November 30, 2013 – On the occasion of World AIDS Day 2013, HIV treatment activists from the MENA region called on wealthy Gulf States to join the Global Fund donor’s community sharing responsibility and engagement in a common mission to defeat AIDS, tuberculosis and malaria.
Next week (December 2-3, 2013), world leaders and donors will gather in Washington D.C. to make their pledges for the Global Fund’s next replenishment period, 2014–2016. This fourth Replenishment will secure financing for Global Fund-supported programs in more than 140 countries for the period 2014-2016.
The Global Fund announced a goal of raising US$15 billion so that it can effectively support countries in fighting these three infectious diseases in the next three years. Such target would allow the global community, working collectively, to cover 87 percent of the total funding needed to effectively fight the three diseases in the next three years.
“Among the top thirty high-income countries in the world with the largest economies, four Gulf countries can help with their contributions to reach the US$15 billion objective: Saudi Arabia, Kuwait, Qatar and United Arab Emirates,” said Dr. Othman Mellouk, Regional Advocacy Coordinator of ITPC-MENA. “We call on Saudi Arabia and Kuwait, who are already Global Fund donors, to renew their commitment and increase their contribution. But we also invite Qatar and United Arab Emirates who have never pledged or given yet to the Global Fund to share responsibility and join the donor community.”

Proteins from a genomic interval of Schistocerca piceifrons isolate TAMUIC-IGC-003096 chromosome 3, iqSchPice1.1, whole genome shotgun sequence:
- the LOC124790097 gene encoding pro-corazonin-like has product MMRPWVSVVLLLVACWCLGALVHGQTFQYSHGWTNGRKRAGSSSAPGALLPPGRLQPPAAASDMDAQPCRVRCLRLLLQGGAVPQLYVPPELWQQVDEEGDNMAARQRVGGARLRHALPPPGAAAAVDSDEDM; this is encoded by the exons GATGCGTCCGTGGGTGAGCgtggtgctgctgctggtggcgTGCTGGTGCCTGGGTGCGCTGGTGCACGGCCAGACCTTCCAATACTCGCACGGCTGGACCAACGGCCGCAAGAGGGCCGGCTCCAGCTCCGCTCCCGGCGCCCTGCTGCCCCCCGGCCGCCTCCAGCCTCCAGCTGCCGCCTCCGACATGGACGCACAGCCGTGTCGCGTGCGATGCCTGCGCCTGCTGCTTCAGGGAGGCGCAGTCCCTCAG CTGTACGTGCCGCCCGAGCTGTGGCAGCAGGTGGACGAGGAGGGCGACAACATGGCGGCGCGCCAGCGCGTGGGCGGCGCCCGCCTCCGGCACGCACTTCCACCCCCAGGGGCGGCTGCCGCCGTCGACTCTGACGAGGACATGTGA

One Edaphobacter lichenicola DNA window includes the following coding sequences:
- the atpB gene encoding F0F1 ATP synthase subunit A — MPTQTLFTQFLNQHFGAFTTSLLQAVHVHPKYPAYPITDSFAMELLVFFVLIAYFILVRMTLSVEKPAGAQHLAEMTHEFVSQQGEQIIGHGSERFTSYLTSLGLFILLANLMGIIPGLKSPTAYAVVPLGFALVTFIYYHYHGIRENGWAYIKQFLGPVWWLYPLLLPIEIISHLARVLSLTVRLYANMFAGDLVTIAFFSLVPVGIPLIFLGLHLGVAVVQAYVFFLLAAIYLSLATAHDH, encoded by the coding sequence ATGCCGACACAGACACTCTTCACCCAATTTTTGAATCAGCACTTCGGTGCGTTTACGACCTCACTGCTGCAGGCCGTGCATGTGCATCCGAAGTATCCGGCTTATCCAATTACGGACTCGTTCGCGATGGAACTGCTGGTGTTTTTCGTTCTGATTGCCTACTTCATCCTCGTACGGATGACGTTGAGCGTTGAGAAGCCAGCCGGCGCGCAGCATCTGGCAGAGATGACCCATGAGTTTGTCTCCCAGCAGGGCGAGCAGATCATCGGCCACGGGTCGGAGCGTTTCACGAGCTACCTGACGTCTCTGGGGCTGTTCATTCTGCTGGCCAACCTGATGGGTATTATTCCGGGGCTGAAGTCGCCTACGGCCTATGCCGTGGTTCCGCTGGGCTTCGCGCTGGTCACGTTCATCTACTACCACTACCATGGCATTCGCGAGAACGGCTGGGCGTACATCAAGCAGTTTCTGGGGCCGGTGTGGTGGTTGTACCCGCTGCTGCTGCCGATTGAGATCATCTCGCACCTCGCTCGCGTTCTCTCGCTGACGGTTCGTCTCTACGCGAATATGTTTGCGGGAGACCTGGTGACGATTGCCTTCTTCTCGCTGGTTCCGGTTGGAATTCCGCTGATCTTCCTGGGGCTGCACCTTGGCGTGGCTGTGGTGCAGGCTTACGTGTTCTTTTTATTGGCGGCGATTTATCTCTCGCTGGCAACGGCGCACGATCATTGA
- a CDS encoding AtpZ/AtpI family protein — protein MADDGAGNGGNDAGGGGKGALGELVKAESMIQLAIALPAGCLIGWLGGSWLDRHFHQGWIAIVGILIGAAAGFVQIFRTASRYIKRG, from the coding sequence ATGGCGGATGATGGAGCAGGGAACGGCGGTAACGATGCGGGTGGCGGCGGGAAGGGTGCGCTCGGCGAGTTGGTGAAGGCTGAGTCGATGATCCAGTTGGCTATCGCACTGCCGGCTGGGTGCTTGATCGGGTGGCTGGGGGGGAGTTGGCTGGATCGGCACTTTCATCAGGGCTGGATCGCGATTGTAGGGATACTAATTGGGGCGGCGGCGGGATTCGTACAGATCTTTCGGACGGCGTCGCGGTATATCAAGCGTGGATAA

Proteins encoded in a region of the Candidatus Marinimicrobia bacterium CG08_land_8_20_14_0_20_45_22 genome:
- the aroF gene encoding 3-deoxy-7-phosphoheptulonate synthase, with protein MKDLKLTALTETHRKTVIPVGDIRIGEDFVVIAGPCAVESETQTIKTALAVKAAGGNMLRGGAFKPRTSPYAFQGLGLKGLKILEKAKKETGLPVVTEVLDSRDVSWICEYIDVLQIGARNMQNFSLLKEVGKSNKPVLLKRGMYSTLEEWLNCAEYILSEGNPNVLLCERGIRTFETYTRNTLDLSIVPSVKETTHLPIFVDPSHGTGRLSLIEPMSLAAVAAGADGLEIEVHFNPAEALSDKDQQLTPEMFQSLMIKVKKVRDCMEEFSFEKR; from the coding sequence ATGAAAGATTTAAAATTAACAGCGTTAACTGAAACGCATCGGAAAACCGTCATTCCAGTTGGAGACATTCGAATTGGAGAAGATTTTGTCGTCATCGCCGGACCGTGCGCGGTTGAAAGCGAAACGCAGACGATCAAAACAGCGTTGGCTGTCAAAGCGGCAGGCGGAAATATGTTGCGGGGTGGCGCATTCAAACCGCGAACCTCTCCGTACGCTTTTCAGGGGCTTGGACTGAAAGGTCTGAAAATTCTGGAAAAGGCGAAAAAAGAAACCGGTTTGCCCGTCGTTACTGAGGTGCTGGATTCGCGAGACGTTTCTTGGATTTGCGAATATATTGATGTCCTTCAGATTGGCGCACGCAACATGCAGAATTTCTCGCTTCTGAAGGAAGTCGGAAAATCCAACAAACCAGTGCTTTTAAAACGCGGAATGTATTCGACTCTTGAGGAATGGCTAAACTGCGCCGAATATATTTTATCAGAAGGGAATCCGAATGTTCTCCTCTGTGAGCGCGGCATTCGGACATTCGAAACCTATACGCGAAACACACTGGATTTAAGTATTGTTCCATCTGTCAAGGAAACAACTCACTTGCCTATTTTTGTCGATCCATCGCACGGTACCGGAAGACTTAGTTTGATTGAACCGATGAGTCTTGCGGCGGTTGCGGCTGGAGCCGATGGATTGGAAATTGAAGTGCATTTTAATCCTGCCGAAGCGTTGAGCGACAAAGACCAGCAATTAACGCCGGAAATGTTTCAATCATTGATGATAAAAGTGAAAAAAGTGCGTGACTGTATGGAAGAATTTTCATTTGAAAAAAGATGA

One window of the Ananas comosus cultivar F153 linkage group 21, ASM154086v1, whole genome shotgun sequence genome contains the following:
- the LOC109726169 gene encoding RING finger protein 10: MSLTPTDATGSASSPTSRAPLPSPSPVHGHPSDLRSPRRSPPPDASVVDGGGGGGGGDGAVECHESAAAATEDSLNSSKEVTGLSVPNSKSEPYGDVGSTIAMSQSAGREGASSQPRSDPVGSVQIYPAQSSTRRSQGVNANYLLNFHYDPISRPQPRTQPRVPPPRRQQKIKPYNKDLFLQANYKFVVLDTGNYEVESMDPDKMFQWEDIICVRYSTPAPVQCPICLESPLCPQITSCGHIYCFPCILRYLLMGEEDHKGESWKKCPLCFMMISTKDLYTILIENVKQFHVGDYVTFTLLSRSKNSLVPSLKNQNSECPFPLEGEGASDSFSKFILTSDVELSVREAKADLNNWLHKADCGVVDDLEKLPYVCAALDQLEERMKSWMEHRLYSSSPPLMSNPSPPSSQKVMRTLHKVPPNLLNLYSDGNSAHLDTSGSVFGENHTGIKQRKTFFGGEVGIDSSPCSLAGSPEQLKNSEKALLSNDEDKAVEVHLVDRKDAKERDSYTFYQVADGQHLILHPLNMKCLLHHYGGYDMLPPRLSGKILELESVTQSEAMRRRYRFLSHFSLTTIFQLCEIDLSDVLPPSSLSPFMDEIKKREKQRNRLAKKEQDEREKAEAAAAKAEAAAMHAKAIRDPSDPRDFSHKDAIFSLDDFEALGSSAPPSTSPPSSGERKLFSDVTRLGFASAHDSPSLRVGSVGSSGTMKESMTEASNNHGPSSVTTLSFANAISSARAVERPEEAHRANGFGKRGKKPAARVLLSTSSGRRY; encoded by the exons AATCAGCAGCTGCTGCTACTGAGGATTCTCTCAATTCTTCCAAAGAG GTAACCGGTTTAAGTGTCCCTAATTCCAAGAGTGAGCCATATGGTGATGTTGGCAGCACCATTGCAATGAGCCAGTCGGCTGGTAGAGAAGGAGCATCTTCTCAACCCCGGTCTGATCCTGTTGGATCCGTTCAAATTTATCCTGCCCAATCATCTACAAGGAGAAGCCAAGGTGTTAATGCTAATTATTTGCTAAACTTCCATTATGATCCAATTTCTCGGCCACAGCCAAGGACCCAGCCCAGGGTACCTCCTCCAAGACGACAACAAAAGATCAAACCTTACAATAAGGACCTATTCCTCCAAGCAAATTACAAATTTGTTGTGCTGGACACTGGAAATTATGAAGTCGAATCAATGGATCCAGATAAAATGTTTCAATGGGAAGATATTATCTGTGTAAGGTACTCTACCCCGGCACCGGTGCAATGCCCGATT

The Global Fund was created in 2002 to dramatically increase resources for the fight against the three pandemics. Today it supports programs in more than 140 countries. Today, more than 6.1 million people living with HIV were receiving antiretroviral therapy under programs supported by the Global Fund by the end of 2013.
In the MENA region, the Global Fund remains the major donor of HIV prevention and treatment programs. The fund invested $578 million since 2003 saving 204,000 lives and ensuring more than 73,000 people receiving antiretroviral treatment, based on the Global funds own figures.
People living with HIV and treatment activists community from the MENA region fear that if the replenishment target is not reached, the Global Fund reduces in the future the number of eligible countries and focus on the poorest countries in the world. Several MENA States could loose the support of the Global Fund since they are considered middle-income countries. « A such scenario will be catastrophic for the entire MENA region already considered as one of the two fastest growing HIV epidemics in the World,” said Dr. Mellouk. “ We hope that our brothers from the Gulf States will hear our voices.”
ITPC-MENA is a coalition of treatment advocates from the Middle East and North Africa composed of people living with HIV and their supporters that uses a community driven approach to achieve universal access to treatment, prevention and all health care services for people living with HIV and all those in need.